The 31-year-old hasn't played well at all this season (.711 OPS in 76 games), so regardless of how bad the Mets outfield is and how little help is on the way from their farm system, they are not going to be interested in giving up minor league talent and taking on a majority of his remaining contract (estimated $79 million through 2017).

    With how little general manager Ned Colletti will be offered for Ethier, who came into the season with a career .838 OPS, he will likely opt to keep him around as the fourth outfielder and reassess the situation in the offseason.

Padres Acquire Matt Garza from Cubs

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    The Padres are one of several contending teams interested in Garza, but when Peter Gammons tweets about a rumor swirling around those two parties, you have to think there's a chance it could be true.

    Gammons mentions Padres center field prospect Reymond Fuentes and two other minor leaguers being involved, all with ties to Cubs general manager Jed Hoyer and vice president of scouting and development Jason McLeod. Makes sense, right?

    Sure it does, but the Cubs are surely getting, or will be getting, trade proposals from several teams around the league. And they might even get a couple of offers that include an elite prospect, which the Padres don't have.

    Yes, they have plenty of very good prospects, which is why they can offer a strong deal. But the Cubs could hold out for the caliber of prospect the Padres don't have. And with the way the 29-year-old Garza is pitching lately (22 IP, 2 ER, 15 H, 5 BB, 23 K over past three starts), it's becoming more likely that this would be the case.

    In addition, the Padres value their prospects more than other clubs who have bigger payrolls to fill holes in the offseason. Trading away young talent for a two- to three-month rental is extremely risky.

    Unless they believe their team is on the verge of being great, they'll probably hold off on such a deal. I don't believe they are on the verge of being great, and I don't think they do either.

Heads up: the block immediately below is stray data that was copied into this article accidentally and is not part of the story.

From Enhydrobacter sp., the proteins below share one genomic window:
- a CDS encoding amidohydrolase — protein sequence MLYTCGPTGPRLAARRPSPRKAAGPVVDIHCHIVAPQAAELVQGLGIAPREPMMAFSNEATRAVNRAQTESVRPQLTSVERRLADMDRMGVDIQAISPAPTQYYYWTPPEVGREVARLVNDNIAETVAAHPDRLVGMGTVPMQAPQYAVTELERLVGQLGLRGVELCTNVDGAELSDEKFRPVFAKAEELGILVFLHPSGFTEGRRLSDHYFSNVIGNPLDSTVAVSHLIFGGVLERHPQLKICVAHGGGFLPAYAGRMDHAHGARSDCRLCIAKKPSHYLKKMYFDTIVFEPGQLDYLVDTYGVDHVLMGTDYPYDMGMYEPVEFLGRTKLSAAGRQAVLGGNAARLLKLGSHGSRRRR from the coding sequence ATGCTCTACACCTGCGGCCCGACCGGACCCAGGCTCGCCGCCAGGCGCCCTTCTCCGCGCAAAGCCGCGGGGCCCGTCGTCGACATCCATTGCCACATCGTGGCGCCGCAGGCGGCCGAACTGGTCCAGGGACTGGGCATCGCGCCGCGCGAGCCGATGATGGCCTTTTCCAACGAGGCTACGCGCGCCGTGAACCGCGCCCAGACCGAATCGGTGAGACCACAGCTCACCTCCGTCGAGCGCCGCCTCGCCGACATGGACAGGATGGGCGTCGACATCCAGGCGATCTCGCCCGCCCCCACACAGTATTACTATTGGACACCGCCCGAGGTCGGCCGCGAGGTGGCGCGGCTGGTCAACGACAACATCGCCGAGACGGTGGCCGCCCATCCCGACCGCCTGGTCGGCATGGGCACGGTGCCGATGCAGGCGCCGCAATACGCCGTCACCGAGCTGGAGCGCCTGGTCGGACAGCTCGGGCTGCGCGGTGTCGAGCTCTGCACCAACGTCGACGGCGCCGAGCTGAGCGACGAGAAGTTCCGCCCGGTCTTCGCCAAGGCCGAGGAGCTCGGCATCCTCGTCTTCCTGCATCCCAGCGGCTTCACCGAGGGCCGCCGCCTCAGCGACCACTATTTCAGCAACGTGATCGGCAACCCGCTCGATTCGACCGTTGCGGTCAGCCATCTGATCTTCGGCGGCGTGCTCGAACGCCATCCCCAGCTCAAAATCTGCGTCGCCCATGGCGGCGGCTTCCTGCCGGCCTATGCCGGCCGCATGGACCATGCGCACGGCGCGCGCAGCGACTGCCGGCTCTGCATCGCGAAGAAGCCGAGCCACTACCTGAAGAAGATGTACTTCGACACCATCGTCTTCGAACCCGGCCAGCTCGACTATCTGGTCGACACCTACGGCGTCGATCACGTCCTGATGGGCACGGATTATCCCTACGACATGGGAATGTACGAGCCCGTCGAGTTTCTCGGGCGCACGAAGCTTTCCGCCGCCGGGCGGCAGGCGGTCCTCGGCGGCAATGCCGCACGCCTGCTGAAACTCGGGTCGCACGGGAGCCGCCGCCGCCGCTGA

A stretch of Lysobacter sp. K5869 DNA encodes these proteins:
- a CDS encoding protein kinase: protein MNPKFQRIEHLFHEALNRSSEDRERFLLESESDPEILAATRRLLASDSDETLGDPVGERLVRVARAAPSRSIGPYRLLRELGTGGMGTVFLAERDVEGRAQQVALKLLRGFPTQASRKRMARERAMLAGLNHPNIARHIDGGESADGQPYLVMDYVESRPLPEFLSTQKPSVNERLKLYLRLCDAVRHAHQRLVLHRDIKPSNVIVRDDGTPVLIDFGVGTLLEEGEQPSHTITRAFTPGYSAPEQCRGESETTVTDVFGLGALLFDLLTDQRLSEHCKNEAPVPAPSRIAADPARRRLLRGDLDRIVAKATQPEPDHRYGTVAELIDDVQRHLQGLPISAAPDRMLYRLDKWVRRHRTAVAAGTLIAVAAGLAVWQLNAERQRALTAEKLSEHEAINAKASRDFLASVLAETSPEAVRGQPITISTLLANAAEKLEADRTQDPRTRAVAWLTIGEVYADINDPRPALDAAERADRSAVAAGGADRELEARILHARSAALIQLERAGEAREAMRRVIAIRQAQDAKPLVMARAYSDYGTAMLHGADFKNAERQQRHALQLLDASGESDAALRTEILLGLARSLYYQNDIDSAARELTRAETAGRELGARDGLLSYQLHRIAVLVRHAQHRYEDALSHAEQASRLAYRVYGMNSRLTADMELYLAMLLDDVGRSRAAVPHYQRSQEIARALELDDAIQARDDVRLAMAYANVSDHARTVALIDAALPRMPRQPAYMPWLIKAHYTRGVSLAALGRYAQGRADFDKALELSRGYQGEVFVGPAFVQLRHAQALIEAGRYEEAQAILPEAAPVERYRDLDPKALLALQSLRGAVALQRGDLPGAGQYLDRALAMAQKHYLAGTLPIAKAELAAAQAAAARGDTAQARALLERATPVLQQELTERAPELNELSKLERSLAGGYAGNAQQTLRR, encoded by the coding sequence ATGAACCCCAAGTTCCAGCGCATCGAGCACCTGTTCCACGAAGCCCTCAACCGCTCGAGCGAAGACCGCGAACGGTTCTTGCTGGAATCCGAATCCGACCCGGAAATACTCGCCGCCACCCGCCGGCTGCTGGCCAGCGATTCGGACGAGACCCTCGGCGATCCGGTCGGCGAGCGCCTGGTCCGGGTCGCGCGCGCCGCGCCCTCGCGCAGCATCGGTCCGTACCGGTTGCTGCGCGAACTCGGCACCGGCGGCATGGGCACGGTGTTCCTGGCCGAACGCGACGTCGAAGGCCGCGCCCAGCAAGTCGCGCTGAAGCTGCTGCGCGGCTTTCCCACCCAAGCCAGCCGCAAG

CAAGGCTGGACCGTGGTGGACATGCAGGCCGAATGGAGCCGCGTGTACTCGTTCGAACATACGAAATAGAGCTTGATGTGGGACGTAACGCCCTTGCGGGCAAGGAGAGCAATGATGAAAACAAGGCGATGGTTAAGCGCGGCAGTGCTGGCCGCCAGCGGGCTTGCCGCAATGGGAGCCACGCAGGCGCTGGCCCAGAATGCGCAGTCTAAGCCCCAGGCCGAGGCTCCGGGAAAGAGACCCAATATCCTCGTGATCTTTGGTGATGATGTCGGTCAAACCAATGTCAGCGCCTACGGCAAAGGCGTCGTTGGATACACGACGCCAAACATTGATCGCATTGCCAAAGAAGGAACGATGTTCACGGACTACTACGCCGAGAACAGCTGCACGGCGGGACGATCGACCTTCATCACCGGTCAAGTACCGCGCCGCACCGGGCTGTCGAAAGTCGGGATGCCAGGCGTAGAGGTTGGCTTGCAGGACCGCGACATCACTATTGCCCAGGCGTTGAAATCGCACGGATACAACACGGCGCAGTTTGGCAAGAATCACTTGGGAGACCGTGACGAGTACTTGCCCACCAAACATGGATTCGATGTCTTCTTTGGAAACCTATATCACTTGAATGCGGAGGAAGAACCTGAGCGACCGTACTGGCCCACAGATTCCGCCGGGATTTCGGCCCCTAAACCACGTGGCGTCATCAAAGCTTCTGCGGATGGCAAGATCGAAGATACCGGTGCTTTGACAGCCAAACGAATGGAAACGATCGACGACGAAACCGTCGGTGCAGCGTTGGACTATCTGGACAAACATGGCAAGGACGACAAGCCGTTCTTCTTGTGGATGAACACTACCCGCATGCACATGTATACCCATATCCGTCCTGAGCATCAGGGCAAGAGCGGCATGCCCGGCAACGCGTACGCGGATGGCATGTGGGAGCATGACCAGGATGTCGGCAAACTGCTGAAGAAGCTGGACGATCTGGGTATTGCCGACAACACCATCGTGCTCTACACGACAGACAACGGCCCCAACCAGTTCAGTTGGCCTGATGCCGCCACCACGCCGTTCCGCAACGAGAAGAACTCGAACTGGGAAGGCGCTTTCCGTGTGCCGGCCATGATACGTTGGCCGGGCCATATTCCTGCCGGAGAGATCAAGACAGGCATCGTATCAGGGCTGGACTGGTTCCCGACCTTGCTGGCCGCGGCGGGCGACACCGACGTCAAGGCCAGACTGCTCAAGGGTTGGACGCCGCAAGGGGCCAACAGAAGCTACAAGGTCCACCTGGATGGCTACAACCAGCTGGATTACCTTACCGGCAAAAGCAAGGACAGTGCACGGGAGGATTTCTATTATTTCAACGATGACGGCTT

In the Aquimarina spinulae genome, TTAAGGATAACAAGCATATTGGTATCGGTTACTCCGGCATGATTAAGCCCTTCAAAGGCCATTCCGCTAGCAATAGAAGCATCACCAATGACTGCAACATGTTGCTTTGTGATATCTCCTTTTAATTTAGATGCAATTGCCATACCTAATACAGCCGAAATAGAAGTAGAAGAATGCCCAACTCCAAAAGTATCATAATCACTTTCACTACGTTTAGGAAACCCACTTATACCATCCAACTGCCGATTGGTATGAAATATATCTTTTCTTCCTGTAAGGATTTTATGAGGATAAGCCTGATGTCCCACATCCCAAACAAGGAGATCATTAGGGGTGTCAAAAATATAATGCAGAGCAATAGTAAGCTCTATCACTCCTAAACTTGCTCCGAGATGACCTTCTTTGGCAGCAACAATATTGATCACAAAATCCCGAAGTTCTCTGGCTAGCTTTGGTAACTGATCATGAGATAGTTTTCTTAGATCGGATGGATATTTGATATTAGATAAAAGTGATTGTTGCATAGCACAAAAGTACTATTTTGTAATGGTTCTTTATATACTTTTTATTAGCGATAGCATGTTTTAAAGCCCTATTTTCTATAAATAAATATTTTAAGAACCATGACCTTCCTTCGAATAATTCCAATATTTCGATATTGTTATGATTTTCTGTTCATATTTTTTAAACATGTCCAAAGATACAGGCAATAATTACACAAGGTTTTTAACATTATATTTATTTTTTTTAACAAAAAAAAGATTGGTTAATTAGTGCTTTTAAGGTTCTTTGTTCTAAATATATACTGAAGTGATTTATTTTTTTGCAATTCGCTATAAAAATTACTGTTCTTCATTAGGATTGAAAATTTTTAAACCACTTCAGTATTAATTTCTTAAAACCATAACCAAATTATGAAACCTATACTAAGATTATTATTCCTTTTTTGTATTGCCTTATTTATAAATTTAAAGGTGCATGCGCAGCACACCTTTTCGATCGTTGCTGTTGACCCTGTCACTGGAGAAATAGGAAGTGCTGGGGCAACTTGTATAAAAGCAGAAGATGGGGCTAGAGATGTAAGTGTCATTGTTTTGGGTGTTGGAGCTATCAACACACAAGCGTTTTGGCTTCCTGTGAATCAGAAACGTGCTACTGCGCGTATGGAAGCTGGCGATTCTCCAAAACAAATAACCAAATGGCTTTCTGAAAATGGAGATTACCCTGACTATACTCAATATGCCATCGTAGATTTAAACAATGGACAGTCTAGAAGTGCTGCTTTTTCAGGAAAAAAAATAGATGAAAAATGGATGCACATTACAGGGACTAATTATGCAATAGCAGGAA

Tigers Acquire Jonathan Papelbon from Phillies

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    Jayson Stark of ESPN is hearing that the Phillies and Tigers are talking about closer Jonathan Papelbon, who would fill what appears to be the Tigers' lone need on a very talented roster. I've also written a few different times about a potential match between the two teams with outfielder Avisail Garcia and reliever Bruce Rondon being the main trade chips.

    Phillies general manager Ruben Amaro Jr. will consider dealing his closer if he gets enough in return, and getting back a potential "Closer of the Future" in Rondon would help.

    But we have to remember that the Phillies aren't a small-market team. They have money, and they'll do what they can to build a competitive team in 2014. Why trade one of the best closers in the game when he could be a significant part of that team?

    Trading Papelbon now could leave a gaping hole in the closer's spot, and unless they want to hand the job over to an unproven pitcher like Rondon, Amaro figures to look for Papelbon's replacement in the offseason. And whoever he gets probably won't be as good.

    Potential closers on the free-agent market include Jesse Crain, who will be costly despite not having much closer experience, a 38-year-old Koji Uehara, Edward Mujica and Grant Balfour.

    I'm sure he'd rather have Papelbon in place and focus on filling holes left by departing free agents like Roy Halladay, Chase Utley and Michael Young.